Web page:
Like most moms in this day and age, I belong to a local parenting message
board. I had some misgivings before I got involved, as I am not much of a
joiner, truth be told. I never, for example, belonged to a sorority or anything
along those lines in college. But when my daughter started showing signs of
really wanting to hang with people her own age at around 8 months, I did it for
her. Factor it in along with the other surprises of motherhood; Im really glad
I joined. Reading the daily posts is like my own version of parenting reality
television, and my daughter and I have made some good friends, too.
Ive also found it to be a very interesting barometer of just how green the average parent is. Since I got on the message board over a year and a half ago, organic parenting issues have been slowly but steadily popping up. At first, a green topic would come up every few months a query about water testing here, about safer paints for nurseries there. Then it sped up did anyone know anything about organic crib mattresses? What else could breastmilk be stored in besides plastic bags? Obviously the lead paint in toy scares and BPA in baby bottles media blitz helped propel environmental health issues into most parents minds, whether they self identify as green or not. And Ive seen on the board that these two things (lead and hormone disrupters), while nothing new, are new to these families and have really opened up their minds. Parents who formerly dismissed the idea of organic parenting are now emailing me on and off the board, coming up to me in the playground and at playgroups, asking all manner of really good, thoughtful questions. When I realized I was spending an hour or more a day responding to my neighbors questions, I knew it was time to offer to host a local eco night.
I do these sometimes with Deirdre fairly often. A group will come and ask me or us to talk about the top ten things pregnant moms or families can do to green their surroundings. But I havent done one for a group of people I know. So this will be a unique experience for me, one Im really looking forward to. And it will have a New York focus, as were all New Yorkers also something I havent yet done. Im modifying my top ten list (ok Im now at eleven) to make it city and even neighborhood-centric. The owner of a local kids hair cutting store/boutique called Doodle Doos (she just so happens to be my across the hall neighbor) has agreed to let us use her space after hours. Shortly after I posted the eco night offer, over 50 people signed up!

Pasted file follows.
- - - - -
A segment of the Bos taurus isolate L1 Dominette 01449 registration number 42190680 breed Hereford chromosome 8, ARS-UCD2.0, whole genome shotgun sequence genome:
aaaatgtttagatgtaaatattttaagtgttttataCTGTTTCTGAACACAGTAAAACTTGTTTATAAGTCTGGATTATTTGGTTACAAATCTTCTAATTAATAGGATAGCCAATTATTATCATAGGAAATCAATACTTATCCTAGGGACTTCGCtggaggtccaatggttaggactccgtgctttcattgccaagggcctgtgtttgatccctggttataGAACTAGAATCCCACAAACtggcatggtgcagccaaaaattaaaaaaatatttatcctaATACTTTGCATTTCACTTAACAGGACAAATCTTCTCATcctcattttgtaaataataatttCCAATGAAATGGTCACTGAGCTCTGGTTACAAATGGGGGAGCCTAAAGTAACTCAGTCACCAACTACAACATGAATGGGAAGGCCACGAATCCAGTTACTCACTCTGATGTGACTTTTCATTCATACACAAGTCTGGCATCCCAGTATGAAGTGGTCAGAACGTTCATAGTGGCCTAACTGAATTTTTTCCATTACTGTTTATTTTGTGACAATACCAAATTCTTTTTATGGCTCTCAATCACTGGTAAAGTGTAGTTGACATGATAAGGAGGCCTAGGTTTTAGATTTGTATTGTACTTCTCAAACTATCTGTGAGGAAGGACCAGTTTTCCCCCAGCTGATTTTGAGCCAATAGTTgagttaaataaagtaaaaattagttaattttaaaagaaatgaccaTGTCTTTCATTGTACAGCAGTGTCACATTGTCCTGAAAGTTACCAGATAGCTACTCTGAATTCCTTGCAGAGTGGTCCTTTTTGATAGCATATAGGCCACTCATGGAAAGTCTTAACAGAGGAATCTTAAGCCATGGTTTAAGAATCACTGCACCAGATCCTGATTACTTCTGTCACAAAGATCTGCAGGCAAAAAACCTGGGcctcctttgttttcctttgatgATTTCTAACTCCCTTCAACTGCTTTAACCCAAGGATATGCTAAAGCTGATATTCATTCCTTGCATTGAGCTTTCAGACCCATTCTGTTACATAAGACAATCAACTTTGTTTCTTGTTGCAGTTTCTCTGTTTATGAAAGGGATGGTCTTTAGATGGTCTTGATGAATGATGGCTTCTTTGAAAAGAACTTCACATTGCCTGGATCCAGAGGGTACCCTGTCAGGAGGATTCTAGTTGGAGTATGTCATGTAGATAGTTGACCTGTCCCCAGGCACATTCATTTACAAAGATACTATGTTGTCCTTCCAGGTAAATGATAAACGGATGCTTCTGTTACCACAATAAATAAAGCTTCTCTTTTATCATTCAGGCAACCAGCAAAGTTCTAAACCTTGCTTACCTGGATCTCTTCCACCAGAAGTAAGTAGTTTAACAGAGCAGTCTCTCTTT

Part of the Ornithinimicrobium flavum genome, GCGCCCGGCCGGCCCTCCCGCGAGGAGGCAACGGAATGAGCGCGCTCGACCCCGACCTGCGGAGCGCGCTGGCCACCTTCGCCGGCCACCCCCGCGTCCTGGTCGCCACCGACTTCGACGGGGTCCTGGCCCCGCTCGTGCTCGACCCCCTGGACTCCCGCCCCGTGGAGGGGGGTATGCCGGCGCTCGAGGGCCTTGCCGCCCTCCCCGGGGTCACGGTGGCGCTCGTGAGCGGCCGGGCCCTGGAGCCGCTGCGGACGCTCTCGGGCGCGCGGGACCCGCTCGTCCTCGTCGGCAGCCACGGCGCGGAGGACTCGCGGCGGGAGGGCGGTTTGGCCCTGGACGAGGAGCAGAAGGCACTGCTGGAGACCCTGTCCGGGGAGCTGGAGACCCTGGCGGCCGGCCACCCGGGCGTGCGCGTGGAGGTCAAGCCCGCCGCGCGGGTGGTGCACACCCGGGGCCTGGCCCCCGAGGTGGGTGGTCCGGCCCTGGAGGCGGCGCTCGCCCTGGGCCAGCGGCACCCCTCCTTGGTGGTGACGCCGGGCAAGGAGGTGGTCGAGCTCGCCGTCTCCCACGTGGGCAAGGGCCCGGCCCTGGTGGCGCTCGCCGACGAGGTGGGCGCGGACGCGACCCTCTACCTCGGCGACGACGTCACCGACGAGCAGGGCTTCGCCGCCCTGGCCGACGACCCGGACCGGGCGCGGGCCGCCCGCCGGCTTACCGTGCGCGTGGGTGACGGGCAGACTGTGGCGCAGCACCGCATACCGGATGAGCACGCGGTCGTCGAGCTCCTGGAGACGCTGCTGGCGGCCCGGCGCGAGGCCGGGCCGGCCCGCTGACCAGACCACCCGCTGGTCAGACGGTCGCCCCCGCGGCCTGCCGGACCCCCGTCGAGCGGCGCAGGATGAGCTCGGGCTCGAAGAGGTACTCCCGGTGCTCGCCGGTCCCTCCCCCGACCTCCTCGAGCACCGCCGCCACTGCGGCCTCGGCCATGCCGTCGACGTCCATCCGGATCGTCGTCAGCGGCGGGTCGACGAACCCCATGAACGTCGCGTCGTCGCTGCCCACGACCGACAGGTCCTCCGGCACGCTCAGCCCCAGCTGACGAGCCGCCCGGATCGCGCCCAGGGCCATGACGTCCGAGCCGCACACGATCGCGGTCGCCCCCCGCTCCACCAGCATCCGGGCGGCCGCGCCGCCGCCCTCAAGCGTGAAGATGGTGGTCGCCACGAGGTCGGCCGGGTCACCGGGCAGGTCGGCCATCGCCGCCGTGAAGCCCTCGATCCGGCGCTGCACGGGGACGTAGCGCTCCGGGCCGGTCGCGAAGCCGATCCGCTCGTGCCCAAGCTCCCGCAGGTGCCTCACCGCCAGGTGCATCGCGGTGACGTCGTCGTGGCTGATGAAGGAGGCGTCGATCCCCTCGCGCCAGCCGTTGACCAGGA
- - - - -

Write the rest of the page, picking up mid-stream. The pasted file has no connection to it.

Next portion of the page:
I prefer to talk to no more than 15 people at a time because everyone has so many questions and I like to be able to at least try to answer all of them. So Im now doing three eco nights, all with local parents, some of them the mothers of my daughters friends. The first one will be this week. Depending on how it goes, I may open this up to the public and offer eco nights once a month to anyone who wants to come. Ive been thinking about this a lot lately. The Internet is wonderful and enables me to interact with parents far and wide, but Im really excited for the opportunity to talk with people in person about their concerns. Im hoping to be asked questions that will challenge me and force me to do more research. And to motivate people to go greener.
Heres what Ill be touching on (in no order, though I do tend to begin with cleaning products as switching over is such a quick and easy way to drastically reduce indoor air pollution):
Its hard to cram all of this and more plus a serious Q&A session into 90 minutes, but Im going to do my best. I keep thinking of more I want to say. Like right now, I just thought of my #12: take off your shoes before entering the house or just leave them in the entryway. This is huge in New York, where our streets are filled with some serious grime you dont want on the rug your baby crawls on. Oh and #13: no more dry cleaning! Ok, time to start editing down my talk. I dont want anyone to leave eco night feeling overwhelmed. The point is to empower.
Enter your city or zip code to get your local temperature and air quality and find local green food and recycling resources near you.